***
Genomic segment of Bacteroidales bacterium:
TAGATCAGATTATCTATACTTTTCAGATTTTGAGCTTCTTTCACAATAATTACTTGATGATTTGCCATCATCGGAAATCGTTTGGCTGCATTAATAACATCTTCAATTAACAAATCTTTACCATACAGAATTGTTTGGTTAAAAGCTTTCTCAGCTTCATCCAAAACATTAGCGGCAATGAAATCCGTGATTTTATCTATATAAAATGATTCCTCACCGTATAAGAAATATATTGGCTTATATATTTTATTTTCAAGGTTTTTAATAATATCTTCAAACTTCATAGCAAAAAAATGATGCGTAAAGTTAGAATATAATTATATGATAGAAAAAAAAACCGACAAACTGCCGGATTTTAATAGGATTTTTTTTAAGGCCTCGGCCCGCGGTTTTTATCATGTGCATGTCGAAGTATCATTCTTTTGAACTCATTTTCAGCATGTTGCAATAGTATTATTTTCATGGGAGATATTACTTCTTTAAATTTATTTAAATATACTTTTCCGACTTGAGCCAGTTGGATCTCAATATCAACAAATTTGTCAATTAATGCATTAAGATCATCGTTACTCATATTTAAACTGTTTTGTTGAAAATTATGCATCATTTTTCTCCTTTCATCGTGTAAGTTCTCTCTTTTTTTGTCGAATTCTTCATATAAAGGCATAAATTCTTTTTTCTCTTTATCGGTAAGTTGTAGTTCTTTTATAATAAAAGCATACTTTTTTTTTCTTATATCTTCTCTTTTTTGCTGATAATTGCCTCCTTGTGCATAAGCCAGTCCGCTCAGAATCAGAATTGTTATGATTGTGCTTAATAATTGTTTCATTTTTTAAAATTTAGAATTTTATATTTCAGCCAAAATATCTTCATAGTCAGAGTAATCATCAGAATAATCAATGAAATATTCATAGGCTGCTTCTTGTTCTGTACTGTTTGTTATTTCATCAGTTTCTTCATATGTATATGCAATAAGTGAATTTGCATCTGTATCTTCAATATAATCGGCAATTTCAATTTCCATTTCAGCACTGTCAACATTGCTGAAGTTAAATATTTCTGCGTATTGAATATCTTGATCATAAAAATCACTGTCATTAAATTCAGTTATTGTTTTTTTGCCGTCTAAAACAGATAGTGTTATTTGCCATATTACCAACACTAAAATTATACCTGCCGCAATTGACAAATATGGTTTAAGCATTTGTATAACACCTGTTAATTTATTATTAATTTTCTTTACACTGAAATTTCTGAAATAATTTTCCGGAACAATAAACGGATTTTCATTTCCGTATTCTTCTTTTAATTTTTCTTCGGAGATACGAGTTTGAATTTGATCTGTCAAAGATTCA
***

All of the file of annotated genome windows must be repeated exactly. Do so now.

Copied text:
Genomic segment of Bacteroidales bacterium:
TAGATCAGATTATCTATACTTTTCAGATTTTGAGCTTCTTTCACAATAATTACTTGATGATTTGCCATCATCGGAAATCGTTTGGCTGCATTAATAACATCTTCAATTAACAAATCTTTACCATACAGAATTGTTTGGTTAAAAGCTTTCTCAGCTTCATCCAAAACATTAGCGGCAATGAAATCCGTGATTTTATCTATATAAAATGATTCCTCACCGTATAAGAAATATATTGGCTTATATATTTTATTTTCAAGGTTTTTAATAATATCTTCAAACTTCATAGCAAAAAAATGATGCGTAAAGTTAGAATATAATTATATGATAGAAAAAAAAACCGACAAACTGCCGGATTTTAATAGGATTTTTTTTAAGGCCTCGGCCCGCGGTTTTTATCATGTGCATGTCGAAGTATCATTCTTTTGAACTCATTTTCAGCATGTTGCAATAGTATTATTTTCATGGGAGATATTACTTCTTTAAATTTATTTAAATATACTTTTCCGACTTGAGCCAGTTGGATCTCAATATCAACAAATTTGTCAATTAATGCATTAAGATCATCGTTACTCATATTTAAACTGTTTTGTTGAAAATTATGCATCATTTTTCTCCTTTCATCGTGTAAGTTCTCTCTTTTTTTGTCGAATTCTTCATATAAAGGCATAAATTCTTTTTTCTCTTTATCGGTAAGTTGTAGTTCTTTTATAATAAAAGCATACTTTTTTTTTCTTATATCTTCTCTTTTTTGCTGATAATTGCCTCCTTGTGCATAAGCCAGTCCGCTCAGAATCAGAATTGTTATGATTGTGCTTAATAATTGTTTCATTTTTTAAAATTTAGAATTTTATATTTCAGCCAAAATATCTTCATAGTCAGAGTAATCATCAGAATAATCAATGAAATATTCATAGGCTGCTTCTTGTTCTGTACTGTTTGTTATTTCATCAGTTTCTTCATATGTATATGCAATAAGTGAATTTGCATCTGTATCTTCAATATAATCGGCAATTTCAATTTCCATTTCAGCACTGTCAACATTGCTGAAGTTAAATATTTCTGCGTATTGAATATCTTGATCATAAAAATCACTGTCATTAAATTCAGTTATTGTTTTTTTGCCGTCTAAAACAGATAGTGTTATTTGCCATATTACCAACACTAAAATTATACCTGCCGCAATTGACAAATATGGTTTAAGCATTTGTATAACACCTGTTAATTTATTATTAATTTTCTTTACACTGAAATTTCTGAAATAATTTTCCGGAACAATAAACGGATTTTCATTTCCGTATTCTTCTTTTAATTTTTCTTCGGAGATACGAGTTTGAATTTGATCTGTCAAAGATTCA